In the early 60s, Dytch upped their game and introduced 60,000 psi grey iron cylinders. The overall castings are heavier than stock 900 castings, but not so much so that they are immediately noticeable. These cylinders were also cast by MOCASCO and are easy to spot by the “60” cast on them – and usually because they have thicker fins and cylinder bases. These cylinders were available in 3-3/16 or 3-1/4 with the latter being the most popular option. Many of these cylinders also have 3/8 instead of 7/16 head bolts. This allows for slightly more clamping surface at the head gasket to help prevent blown gaskets.

Cylinder lengths were customizable and it is not unusual to find cylinders that are over-length. This allows the cylinder to be mounted directly without a stroker plate in some applications. These cylinders are also .060 longer than stock at 5.390 inches. This means that we may not need to use stroker plates depending on our stroke length. You can also see the major difference in the fire ring’s outer diameter. This means the cylinder heads must be counter-bored to suit.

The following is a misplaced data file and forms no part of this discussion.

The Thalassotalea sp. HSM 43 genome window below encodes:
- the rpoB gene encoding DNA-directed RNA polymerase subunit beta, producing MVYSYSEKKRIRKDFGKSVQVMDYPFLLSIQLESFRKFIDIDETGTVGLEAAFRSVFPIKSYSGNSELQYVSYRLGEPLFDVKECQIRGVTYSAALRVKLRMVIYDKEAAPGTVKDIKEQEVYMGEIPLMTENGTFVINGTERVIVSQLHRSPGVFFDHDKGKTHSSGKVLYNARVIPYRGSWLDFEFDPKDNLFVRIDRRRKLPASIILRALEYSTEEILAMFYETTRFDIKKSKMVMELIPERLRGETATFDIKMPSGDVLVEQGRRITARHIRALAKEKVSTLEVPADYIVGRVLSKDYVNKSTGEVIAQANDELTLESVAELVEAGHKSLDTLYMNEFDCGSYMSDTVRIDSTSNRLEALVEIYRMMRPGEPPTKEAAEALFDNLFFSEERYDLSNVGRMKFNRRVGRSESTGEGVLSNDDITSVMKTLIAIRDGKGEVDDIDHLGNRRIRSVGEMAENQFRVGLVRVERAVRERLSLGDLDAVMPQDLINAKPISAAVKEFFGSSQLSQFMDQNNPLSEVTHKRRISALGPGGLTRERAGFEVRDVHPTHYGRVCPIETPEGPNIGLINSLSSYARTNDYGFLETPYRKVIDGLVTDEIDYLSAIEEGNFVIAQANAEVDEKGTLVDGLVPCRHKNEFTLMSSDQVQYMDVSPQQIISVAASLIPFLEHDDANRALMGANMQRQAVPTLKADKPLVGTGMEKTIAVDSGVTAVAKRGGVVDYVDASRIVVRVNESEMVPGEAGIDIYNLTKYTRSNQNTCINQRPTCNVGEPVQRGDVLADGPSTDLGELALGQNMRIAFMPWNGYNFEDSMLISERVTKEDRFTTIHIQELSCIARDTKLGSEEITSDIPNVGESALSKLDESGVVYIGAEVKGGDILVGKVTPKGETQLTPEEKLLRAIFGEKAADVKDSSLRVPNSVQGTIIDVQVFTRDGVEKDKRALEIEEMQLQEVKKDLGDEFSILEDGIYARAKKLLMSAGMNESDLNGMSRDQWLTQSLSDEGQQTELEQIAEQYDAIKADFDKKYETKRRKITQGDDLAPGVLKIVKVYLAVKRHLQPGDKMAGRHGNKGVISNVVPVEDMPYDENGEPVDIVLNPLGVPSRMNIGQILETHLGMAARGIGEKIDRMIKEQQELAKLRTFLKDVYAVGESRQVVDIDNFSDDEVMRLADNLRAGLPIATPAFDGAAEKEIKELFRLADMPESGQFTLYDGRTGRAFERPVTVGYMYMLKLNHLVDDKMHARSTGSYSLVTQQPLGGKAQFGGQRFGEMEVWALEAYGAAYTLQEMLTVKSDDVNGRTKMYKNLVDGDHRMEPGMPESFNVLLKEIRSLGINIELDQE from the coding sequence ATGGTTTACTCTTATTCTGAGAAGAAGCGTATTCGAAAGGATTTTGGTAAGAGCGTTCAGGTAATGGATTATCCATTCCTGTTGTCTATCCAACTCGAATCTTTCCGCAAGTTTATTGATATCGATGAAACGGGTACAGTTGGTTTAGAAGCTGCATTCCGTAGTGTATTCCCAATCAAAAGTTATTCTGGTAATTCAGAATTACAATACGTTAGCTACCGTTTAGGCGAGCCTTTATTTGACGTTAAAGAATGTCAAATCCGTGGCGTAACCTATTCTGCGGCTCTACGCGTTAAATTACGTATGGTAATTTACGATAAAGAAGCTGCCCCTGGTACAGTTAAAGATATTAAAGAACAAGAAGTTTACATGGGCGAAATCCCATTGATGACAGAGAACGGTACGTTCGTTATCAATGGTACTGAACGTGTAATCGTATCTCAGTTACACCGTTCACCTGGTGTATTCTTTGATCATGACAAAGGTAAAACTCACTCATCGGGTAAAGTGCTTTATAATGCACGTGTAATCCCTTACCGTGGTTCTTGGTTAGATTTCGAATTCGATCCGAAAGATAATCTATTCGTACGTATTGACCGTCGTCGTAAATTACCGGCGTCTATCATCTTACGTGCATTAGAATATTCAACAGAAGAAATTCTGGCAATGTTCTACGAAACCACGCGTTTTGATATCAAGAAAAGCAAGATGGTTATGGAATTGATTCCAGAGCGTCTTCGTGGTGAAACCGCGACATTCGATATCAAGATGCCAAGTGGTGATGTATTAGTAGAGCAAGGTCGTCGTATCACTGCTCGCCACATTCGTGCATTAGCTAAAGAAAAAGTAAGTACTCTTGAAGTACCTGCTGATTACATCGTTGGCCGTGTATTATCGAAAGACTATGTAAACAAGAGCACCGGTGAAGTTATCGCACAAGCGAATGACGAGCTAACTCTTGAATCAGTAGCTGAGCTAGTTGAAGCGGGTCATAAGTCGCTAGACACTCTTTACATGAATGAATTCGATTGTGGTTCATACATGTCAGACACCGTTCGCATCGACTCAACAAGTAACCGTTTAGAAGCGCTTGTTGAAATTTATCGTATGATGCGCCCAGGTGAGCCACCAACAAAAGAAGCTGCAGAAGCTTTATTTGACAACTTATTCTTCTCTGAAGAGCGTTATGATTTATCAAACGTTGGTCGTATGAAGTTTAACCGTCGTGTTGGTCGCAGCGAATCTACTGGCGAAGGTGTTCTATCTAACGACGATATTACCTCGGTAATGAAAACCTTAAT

Above: notice the smaller head bolts . . .

Above: measuring the OD of the fire ring on a brand new cylinder

Above: measuring the OD of the Dytch big bore cylinder -- notice the difference?

Above: to accomodate the big bore cylinders; both the heads and the engine cases must be suitably bored. Please ignore the "egging" of the head bolt holes -- we'll be fixing that poor piece of machine work later in the series.

Above: the "over length" of the cylinder -- this extra length means we should not need stroker plates for the motor Chuck is planning.